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Community and Q&A

Upgrading to a Hyper-Heat Mitsubishi Heat Pump

Aston01 | Posted in Mechanicals on

Is there any benefit in upgrading to a hyper-heat unit in the Dallas area?I like the idea of more consistent efficiency across the temperature range over a standard Mitsubishi heat pump system, but I am unsure if the additional equipment cost would be wasted in the Dallas area.

Any thoughts?

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  1. Expert Member
    Akos | | #1

    Most likely not. There is a premium you pay for hyper heat units, so if you can heat and cool your place with a standard split system, there is not much gained.

    If you compare the units, except for the low temperature heating capacity there is not much efficiency difference between the two, so I would get the unit that best matches both your cooling and heating loads.

    For example central ducted unit:!/product/29010

    I'm in much colder climate here and when I was looking for budget heating for a studio, even having to oversize to make up for cold temperature output loss, a standard mini split was significantly cheaper than a hyper heat unit.

  2. gusfhb | | #2

    Maybe I am not reading right, but it appears your numbers don't support your point. The H2i is significantly more efficient cooling at 95 degrees than the other, COP 3.82 vs 2.93, 30 percent more efficient at what a heat pump is going to do in Texas.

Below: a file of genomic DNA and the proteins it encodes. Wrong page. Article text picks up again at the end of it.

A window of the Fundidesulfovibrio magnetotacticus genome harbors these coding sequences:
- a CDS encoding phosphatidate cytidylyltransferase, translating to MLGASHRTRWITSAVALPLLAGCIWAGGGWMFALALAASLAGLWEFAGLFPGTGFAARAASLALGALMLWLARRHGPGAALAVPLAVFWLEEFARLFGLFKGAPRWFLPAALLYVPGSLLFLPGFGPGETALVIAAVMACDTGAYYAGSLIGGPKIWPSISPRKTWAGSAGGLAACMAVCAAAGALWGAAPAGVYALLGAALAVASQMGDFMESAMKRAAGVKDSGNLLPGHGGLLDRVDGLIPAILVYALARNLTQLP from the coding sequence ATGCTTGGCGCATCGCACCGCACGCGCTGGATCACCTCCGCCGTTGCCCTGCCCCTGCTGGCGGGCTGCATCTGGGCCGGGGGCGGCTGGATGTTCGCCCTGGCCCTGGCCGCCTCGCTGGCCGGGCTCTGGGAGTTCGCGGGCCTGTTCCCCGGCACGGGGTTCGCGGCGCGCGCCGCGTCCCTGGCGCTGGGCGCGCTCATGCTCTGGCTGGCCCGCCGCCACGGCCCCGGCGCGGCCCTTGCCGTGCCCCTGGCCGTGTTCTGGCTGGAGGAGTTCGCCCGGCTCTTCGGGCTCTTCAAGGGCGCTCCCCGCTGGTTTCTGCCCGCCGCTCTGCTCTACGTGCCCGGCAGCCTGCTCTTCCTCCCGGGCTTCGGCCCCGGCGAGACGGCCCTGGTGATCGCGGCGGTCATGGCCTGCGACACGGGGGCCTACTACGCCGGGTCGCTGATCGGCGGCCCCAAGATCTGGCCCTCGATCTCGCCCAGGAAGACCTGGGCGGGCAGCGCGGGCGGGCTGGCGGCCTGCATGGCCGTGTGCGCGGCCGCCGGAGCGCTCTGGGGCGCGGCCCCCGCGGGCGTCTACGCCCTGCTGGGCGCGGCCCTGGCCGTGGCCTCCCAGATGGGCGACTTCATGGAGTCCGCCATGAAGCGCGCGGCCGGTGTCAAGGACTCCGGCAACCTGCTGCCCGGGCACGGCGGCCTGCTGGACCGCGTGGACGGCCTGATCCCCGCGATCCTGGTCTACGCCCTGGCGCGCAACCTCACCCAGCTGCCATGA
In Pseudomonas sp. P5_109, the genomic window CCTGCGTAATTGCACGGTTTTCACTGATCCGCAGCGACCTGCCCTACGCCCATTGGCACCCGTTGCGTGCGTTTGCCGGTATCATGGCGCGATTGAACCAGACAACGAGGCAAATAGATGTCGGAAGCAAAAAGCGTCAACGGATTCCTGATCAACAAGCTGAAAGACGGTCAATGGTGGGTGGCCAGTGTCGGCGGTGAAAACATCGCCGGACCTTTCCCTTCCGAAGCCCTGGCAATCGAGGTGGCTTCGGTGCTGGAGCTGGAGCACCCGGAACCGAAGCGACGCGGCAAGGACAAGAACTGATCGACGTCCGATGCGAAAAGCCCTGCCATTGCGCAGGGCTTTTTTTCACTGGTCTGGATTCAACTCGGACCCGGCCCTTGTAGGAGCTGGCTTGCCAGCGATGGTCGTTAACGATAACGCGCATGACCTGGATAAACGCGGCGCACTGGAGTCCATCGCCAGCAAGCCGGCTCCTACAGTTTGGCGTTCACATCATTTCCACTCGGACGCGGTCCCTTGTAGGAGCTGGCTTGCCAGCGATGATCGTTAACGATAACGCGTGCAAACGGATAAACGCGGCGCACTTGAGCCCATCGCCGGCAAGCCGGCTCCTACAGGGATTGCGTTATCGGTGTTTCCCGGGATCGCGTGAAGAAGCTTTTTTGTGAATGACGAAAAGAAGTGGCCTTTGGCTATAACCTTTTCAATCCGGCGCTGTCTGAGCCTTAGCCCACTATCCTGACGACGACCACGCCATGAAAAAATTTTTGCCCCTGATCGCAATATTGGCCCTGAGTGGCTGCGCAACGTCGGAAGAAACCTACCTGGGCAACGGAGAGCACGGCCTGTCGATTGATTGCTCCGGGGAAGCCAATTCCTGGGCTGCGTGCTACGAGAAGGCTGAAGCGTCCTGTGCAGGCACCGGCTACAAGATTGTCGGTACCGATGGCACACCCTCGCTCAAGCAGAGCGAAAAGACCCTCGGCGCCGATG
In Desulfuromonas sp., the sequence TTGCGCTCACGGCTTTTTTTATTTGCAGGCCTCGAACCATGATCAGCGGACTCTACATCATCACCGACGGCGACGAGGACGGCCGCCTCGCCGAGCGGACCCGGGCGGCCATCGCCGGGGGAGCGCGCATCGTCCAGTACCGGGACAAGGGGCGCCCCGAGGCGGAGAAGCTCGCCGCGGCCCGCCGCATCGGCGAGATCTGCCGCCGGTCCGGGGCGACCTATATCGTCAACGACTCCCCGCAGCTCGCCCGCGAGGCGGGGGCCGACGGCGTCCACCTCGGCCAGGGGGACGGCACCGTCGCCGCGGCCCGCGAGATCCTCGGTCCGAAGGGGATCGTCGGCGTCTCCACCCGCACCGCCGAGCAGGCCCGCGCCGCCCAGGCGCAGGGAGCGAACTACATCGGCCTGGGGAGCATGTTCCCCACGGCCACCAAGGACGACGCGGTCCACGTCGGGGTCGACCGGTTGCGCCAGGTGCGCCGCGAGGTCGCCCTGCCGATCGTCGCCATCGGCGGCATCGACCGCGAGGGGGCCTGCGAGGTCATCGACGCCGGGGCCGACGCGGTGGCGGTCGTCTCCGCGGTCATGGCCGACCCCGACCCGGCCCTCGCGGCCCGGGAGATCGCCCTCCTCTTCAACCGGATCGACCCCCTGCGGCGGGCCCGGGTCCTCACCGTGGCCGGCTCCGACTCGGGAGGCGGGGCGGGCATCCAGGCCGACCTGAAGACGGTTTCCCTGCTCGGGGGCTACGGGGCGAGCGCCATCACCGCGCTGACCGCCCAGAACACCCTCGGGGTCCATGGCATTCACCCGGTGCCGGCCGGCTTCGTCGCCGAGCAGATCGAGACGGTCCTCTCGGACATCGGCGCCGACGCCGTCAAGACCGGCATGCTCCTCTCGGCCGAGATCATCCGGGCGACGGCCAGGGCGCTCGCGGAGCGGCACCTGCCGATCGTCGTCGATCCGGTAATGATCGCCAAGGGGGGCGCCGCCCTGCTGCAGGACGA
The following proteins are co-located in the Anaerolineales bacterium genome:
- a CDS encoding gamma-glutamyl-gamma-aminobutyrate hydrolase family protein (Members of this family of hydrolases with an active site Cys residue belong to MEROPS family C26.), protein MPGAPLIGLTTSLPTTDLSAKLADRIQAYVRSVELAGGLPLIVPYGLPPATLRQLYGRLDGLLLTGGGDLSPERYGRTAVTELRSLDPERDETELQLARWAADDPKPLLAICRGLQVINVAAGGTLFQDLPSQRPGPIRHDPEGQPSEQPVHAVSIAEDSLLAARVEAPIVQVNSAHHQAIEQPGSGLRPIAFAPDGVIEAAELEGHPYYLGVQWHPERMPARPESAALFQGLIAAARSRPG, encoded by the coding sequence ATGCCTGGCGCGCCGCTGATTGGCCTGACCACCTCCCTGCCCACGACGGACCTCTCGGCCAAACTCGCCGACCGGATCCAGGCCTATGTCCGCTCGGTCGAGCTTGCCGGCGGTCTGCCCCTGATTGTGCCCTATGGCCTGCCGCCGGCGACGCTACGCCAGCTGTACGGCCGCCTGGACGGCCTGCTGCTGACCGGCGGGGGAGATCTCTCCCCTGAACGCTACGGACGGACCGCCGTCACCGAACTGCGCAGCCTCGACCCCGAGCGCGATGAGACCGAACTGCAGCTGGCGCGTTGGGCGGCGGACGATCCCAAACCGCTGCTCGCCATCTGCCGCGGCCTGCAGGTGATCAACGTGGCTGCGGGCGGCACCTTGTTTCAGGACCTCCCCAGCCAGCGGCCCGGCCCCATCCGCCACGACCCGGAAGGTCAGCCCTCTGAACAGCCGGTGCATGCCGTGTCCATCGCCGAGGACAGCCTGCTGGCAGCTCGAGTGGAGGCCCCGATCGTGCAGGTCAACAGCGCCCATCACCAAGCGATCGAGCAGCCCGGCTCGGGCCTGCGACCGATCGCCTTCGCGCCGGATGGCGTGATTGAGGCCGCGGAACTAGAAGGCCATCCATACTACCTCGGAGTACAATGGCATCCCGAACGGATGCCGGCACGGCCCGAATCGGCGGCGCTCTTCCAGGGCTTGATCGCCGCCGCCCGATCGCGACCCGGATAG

I found when looking that the most efficient ac units were hyperheat, whether you use the heat or not, but again, am I not seeing something

    1. Expert Member
      Akos | | #3

      I was looking at the heating specs, usually there is not much difference there.

      The cooling does look much better for the hyper heat. Strangely enough the SEER rating is worse for the hyper heat, so it might only be better when running full tilt. The modulation range is much better for the non-hyper heat, so that might be the issue.

  3. Aston01 | | #4

    Not even Mitsubishi seems to really have a straightforward answer, but I just looked up my degree days and compared them to the efficiency drop-off curve and that made it a little easier to decide.

    I like the idea of having a very consistent energy usage curve, but the cost-benefit for my particular location didn't seem to be there.

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